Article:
Sunday, 11:30am-1pm

306 Wheeler

Moderator: Maura Nolan


Theodore Graham (Duke University)

Dumb Shows and Moving Pictures: The Interludes in Gascoigne and Kinwelmersh's Jocasta and the Elizabethan Reception of Classical Antiquity

Performed at Grey’s Inn in 1566, George Gascoigne and Francis Kinwelmersh’s Jocasta was the first tragedy of Greek provenance to be translated from the English stage. To this translation were appended dumb shows, pantomimic interludes that vividly illustrate the didactic message of each ensuing act. These wordless episodes, such as King Sesostris riding a chariot pulled by other kings or the pyre of Eteocles and Polynices which divides in two, are all drawn from ancient authors: Livy, Statius, Lucan and Boethius. Their very presence presumes the elite audience at the Inns of Court would have been familiar with—and able to appreciate—their ancient sources.

It is these dumb shows that will be the focus of my paper. I will argue that these dumb shows, vividly described in the text although staged only with musical accompaniment, illustrate the predominant mode of synthesizing classical source material in early Elizabethan England. The moral of an ancient anecdote could be extracted from its written source and intelligibly presented on stage devoid of text and context, as an image. Indeed, images from the majority of the dumb shows in the tragedy can be found in contemporary books of emblems, to which the pantomimes are essentially staged equivalents.

In an age fond of anthologizing (Gascoigne himself being a celebrated anthologist), the imagery in the dumb shows of Jocasta represents a collection of ideas and adages brought to silent life, and provides a window into the mindset of Elizabethan textual appropriation.

Theodore Graham is a third year graduate student in the Classical Studies department at Duke University. His interests include Greek historiography, ancient drama and the reception of ancient drama in the Early Modern period.


Hillary Taylor (Yale University)

Notes towards a History of Stammering (and Plebeian Inarticulacy) in Early Modern England

Historians of popular politics in early modern England have recently taken an interest in – to quote John Walter – the 'role of gesture in representing, constructing and maintaining [social and political] authority' as well as 'the vulnerability of authority in conflicts over the performance and meaning of gesture.' Less attention, however, has been paid to the side of the gestural coin: its spoken component. And while attention has been directed to verbal exchanges between subordinates and superiors, it has been disproportionately – though understandably – lavished on those varieties of plebeian speech which were blatantly threatening and/or offensive to their interlocutors.

This paper looks to correct these imbalances by focusing on discussions and reported incidents of a particular kind of inarticulacy: stammering. How was stammering perceived? How did perceptions of it differ according to the social background of the stammerer and the site in which the stammering occurred? Was plebeian inarticulacy simply taken as a sign of bumbling nervousness or congenital stupidity, or was it also seen as a threat to the social and political order? Sixteenth, seventeenth and early eighteenth-century printed sources will be used to map out a typology of stammering, while depositions and trial accounts will be used to consider the ways in which subordinates spoke – or attempted to speak – to power.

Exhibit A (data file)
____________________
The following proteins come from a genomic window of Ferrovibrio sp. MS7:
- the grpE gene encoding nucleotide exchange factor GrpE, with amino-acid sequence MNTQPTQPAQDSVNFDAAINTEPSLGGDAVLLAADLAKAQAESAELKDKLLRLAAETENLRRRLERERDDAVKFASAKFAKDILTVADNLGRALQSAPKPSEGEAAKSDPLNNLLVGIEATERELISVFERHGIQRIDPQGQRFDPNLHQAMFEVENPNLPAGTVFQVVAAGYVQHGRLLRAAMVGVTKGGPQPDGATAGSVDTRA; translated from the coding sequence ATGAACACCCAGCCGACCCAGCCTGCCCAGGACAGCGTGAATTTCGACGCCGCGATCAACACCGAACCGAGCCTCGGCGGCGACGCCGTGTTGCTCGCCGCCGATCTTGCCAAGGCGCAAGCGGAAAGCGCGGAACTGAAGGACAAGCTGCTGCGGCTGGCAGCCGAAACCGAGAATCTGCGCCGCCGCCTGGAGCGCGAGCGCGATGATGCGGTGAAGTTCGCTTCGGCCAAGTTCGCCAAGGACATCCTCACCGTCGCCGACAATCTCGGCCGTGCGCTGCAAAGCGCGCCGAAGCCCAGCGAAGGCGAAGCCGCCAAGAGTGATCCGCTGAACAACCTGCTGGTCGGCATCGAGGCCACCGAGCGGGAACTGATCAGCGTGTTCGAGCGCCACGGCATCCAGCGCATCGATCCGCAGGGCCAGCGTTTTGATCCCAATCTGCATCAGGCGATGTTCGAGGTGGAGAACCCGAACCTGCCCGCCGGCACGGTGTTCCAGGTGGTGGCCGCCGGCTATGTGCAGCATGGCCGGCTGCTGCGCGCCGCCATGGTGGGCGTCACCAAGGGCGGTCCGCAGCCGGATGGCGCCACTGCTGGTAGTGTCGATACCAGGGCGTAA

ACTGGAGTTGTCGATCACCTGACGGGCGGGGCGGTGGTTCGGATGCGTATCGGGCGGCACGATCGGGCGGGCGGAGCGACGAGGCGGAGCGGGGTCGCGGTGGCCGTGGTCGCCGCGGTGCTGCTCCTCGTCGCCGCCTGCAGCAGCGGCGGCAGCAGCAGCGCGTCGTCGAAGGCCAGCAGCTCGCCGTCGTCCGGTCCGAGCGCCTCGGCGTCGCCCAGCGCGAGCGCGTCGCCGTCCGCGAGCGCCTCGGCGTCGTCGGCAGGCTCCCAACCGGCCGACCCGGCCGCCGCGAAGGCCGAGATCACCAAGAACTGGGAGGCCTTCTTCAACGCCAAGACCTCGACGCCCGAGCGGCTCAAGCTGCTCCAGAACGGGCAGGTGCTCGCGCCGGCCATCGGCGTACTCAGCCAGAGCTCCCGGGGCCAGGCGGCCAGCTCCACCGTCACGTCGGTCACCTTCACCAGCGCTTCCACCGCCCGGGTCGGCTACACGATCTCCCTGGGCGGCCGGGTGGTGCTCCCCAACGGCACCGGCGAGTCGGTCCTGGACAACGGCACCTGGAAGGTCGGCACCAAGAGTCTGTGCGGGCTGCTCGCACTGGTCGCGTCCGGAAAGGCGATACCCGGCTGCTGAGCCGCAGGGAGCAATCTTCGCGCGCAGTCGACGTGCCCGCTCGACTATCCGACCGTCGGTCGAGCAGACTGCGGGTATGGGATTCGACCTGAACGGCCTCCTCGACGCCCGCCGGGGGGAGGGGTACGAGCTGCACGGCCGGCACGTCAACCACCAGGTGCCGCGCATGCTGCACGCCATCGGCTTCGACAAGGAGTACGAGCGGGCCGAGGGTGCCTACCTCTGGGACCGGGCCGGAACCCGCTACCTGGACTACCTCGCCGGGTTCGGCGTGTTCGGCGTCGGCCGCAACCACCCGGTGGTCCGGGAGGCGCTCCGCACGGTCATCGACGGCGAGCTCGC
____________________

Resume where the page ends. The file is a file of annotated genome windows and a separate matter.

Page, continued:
Hillary Taylor is a second year history PhD student at Yale. She is interested in popular politics and social relations in early modern Britain.


Andrew Sisson (Johns Hopkins University)

“Speaking Pictures” and Talking Trees: Paralyzed Expression and the Allegorical Epic

The epic motif of the speaker trapped in the shape of a tree, inherited from Virgil via Dante, is among the most insistently repeated set-pieces of the Renaissance heroic poem. This paper argues that it is in fact the principal metaphor for a new problem in epic representation: how to reconcile the expressive force of emblematic, “frozen” characters with the understanding that the epic’s business is the display of actions and agents in their full singularity and decisiveness.

The speaking tree implores, warns, instructs, stirs extremes of sympathy and fear—projects par excellence the voice attributed to poetry as a moral art. Just as conspicuously, however, it also suggests a condition in which the very capacity for action has been enveloped by a rigid nature not open to decision or renovation. The trope thus helps to open a major question about allegorical narrative generally: how can poetry be the voice of instruction if the figures through which it speaks do not inhabit the open space and time of moral agents? Do even the most eloquent of emblems falsify and distort the very nature of the action they would seek to shape?

The sharply different status and effects granted to the tree’s words by Ariosto, Tasso, and Spenser, respectively, is an index to their correspondingly divergent approaches to this problem. This paper offers short readings of the motif’s three renditions, with a view to how the emblematic creature’s paralyzed condition stands in relation to the epic’s image of heroic action: as a bogus, mendacious counter-image in Tasso; as a source of non-allegorical psychological “realism” in Ariosto; and finally in Spenser as something like the inner moral logic of heroism itself.

Andrew Sisson is a Ph.D. candidate in English literature at Johns Hopkins, where he teaches courses on Renaissance literature and on classical American cinema. His dissertation deals with allegory and the philosophy of time in the Renaissance epic. He received his B.A. from Kenyon College in Ohio.